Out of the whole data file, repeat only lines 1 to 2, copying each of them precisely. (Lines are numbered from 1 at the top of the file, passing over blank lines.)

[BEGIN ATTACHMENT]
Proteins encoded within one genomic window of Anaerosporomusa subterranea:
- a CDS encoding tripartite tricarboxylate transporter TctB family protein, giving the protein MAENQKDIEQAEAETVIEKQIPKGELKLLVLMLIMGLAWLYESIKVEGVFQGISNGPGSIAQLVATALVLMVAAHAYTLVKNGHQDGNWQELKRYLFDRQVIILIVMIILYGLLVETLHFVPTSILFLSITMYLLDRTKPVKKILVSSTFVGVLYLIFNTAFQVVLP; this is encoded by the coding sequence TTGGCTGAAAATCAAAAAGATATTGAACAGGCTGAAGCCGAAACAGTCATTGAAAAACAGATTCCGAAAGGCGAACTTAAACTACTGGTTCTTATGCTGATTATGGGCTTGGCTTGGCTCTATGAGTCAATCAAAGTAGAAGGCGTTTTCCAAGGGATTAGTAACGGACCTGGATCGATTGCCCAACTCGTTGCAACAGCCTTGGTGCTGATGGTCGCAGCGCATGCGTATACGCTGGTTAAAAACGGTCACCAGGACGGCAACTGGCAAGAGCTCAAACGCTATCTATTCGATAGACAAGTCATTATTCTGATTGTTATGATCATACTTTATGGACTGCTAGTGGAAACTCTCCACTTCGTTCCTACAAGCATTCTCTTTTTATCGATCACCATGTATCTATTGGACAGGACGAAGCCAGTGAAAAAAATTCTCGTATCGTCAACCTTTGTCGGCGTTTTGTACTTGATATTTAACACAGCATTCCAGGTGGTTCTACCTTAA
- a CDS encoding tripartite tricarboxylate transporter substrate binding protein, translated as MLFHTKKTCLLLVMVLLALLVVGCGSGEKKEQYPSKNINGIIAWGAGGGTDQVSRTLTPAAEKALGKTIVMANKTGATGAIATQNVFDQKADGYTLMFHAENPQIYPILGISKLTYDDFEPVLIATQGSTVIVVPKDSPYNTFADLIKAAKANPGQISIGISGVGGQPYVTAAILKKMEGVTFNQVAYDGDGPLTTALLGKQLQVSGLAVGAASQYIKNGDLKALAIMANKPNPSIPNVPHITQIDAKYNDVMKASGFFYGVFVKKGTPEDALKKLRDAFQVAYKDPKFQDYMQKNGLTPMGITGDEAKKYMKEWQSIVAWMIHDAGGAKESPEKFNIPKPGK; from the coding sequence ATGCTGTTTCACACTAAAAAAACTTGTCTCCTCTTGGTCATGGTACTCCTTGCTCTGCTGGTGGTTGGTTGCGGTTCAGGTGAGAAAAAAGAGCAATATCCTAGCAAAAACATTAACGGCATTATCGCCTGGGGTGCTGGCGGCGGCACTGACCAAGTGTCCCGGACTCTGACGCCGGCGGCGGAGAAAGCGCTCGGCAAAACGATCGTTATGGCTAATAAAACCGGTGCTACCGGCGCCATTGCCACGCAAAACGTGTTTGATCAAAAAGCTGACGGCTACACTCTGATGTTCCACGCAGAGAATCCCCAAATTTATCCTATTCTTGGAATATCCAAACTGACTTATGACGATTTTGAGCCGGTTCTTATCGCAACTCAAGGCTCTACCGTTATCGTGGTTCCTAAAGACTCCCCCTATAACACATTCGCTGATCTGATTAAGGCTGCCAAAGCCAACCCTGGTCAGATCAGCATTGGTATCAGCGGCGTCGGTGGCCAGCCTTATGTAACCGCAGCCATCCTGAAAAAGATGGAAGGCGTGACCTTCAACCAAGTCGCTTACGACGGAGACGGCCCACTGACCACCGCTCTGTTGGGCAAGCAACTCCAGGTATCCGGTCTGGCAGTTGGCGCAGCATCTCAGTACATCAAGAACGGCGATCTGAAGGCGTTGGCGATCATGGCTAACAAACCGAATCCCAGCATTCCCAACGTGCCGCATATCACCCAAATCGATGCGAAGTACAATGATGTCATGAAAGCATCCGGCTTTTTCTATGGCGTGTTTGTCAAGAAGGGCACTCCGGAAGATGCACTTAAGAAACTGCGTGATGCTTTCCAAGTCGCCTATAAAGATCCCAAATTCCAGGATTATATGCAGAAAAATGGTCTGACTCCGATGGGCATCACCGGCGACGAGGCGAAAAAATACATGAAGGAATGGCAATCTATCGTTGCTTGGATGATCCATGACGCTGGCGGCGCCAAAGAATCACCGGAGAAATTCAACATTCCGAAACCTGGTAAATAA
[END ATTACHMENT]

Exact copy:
Proteins encoded within one genomic window of Anaerosporomusa subterranea:
- a CDS encoding tripartite tricarboxylate transporter TctB family protein, giving the protein MAENQKDIEQAEAETVIEKQIPKGELKLLVLMLIMGLAWLYESIKVEGVFQGISNGPGSIAQLVATALVLMVAAHAYTLVKNGHQDGNWQELKRYLFDRQVIILIVMIILYGLLVETLHFVPTSILFLSITMYLLDRTKPVKKILVSSTFVGVLYLIFNTAFQVVLP; this is encoded by the coding sequence TTGGCTGAAAATCAAAAAGATATTGAACAGGCTGAAGCCGAAACAGTCATTGAAAAACAGATTCCGAAAGGCGAACTTAAACTACTGGTTCTTATGCTGATTATGGGCTTGGCTTGGCTCTATGAGTCAATCAAAGTAGAAGGCGTTTTCCAAGGGATTAGTAACGGACCTGGATCGATTGCCCAACTCGTTGCAACAGCCTTGGTGCTGATGGTCGCAGCGCATGCGTATACGCTGGTTAAAAACGGTCACCAGGACGGCAACTGGCAAGAGCTCAAACGCTATCTATTCGATAGACAAGTCATTATTCTGATTGTTATGATCATACTTTATGGACTGCTAGTGGAAACTCTCCACTTCGTTCCTACAAGCATTCTCTTTTTATCGATCACCATGTATCTATTGGACAGGACGAAGCCAGTGAAAAAAATTCTCGTATCGTCAACCTTTGTCGGCGTTTTGTACTTGATATTTAACACAGCATTCCAGGTGGTTCTACCTTAA